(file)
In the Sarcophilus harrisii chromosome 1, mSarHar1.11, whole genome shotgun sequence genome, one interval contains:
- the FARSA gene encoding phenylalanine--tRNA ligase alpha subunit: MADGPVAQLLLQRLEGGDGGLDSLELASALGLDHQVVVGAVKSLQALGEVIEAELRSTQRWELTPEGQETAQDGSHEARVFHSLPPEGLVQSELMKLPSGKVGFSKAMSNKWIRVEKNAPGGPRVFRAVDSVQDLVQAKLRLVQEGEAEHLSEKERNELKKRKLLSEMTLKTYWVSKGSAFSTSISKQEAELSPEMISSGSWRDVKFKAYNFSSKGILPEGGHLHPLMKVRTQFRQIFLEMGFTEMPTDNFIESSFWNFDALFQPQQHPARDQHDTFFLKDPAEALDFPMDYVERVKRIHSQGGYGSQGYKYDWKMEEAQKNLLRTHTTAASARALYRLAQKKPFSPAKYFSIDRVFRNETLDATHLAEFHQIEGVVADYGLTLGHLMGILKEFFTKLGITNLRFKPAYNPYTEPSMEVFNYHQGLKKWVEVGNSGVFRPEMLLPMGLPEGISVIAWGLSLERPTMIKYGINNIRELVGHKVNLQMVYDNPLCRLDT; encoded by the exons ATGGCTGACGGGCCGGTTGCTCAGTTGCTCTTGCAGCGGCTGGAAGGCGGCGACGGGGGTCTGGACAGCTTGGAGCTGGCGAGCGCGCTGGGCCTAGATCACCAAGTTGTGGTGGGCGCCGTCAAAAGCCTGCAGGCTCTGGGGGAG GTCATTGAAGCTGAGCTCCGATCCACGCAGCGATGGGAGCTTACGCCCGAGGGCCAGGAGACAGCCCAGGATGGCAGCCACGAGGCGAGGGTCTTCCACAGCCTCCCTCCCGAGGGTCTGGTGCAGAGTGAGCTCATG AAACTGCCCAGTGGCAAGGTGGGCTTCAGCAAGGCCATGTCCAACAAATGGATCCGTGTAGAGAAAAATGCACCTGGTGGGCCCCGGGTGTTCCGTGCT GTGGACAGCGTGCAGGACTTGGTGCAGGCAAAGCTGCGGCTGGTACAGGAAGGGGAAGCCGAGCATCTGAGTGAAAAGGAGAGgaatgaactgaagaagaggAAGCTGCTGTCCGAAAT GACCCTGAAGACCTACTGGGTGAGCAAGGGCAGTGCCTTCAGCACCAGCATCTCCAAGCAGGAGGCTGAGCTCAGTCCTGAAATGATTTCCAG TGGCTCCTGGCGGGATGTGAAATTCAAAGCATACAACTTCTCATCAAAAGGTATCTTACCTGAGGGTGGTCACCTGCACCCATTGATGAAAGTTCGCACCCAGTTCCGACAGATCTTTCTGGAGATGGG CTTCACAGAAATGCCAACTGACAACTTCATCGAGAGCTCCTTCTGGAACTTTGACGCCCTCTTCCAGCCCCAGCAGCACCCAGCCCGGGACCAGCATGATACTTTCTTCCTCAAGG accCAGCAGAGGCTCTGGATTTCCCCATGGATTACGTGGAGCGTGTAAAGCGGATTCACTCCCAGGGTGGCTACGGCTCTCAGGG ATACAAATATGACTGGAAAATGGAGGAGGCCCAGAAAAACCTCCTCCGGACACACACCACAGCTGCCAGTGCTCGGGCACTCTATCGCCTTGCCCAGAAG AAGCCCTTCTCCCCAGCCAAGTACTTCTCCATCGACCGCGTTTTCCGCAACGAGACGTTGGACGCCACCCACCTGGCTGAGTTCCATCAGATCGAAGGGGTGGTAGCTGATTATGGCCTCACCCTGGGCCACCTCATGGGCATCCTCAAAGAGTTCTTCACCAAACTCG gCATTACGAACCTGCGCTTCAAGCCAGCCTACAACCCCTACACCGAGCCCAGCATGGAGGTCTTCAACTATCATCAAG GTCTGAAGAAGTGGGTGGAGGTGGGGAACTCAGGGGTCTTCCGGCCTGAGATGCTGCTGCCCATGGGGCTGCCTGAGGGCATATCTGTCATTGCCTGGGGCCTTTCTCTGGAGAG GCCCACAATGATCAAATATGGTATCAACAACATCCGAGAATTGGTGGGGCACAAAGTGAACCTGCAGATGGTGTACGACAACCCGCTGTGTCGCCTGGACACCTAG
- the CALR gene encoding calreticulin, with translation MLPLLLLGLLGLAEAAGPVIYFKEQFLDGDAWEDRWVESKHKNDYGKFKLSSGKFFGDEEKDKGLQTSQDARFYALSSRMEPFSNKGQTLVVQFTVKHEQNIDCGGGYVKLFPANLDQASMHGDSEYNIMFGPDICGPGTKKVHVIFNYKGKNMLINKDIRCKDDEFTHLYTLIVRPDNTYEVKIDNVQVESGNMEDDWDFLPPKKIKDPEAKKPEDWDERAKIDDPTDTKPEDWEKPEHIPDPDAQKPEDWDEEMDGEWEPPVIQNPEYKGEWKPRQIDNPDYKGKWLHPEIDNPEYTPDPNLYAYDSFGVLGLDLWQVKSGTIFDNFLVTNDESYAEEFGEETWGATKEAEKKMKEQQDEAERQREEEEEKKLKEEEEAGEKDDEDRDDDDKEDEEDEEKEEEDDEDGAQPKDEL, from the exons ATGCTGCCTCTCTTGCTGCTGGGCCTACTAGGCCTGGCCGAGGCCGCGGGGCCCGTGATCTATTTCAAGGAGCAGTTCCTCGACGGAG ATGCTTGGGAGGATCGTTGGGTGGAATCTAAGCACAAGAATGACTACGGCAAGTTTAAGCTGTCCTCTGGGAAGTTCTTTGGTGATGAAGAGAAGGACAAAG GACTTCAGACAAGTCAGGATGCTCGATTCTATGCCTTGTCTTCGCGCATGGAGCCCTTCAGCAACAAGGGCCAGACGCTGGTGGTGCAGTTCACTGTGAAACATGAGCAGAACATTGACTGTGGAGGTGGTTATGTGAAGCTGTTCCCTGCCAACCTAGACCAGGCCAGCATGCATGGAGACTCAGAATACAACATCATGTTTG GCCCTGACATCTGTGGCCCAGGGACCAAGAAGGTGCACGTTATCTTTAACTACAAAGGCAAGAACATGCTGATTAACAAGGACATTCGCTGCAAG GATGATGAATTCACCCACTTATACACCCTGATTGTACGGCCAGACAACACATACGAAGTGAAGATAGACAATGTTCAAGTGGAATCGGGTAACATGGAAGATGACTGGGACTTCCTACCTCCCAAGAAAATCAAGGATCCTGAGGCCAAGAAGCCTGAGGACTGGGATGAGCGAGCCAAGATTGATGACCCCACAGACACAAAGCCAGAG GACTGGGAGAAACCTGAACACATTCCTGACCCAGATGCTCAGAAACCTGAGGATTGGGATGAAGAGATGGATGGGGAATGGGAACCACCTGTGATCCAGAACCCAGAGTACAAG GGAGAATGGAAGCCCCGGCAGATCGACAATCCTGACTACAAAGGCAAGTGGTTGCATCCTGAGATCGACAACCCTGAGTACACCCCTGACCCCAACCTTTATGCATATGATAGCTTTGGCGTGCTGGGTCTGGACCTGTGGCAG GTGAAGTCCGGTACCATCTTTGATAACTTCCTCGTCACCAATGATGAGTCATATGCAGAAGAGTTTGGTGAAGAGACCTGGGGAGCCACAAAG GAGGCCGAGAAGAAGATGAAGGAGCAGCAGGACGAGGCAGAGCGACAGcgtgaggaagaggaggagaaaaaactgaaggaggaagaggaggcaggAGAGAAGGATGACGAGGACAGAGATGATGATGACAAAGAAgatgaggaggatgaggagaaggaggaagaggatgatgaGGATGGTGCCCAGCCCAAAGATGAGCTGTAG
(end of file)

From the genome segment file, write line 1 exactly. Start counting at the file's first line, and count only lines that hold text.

In the Sarcophilus harrisii chromosome 1, mSarHar1.11, whole genome shotgun sequence genome, one interval contains: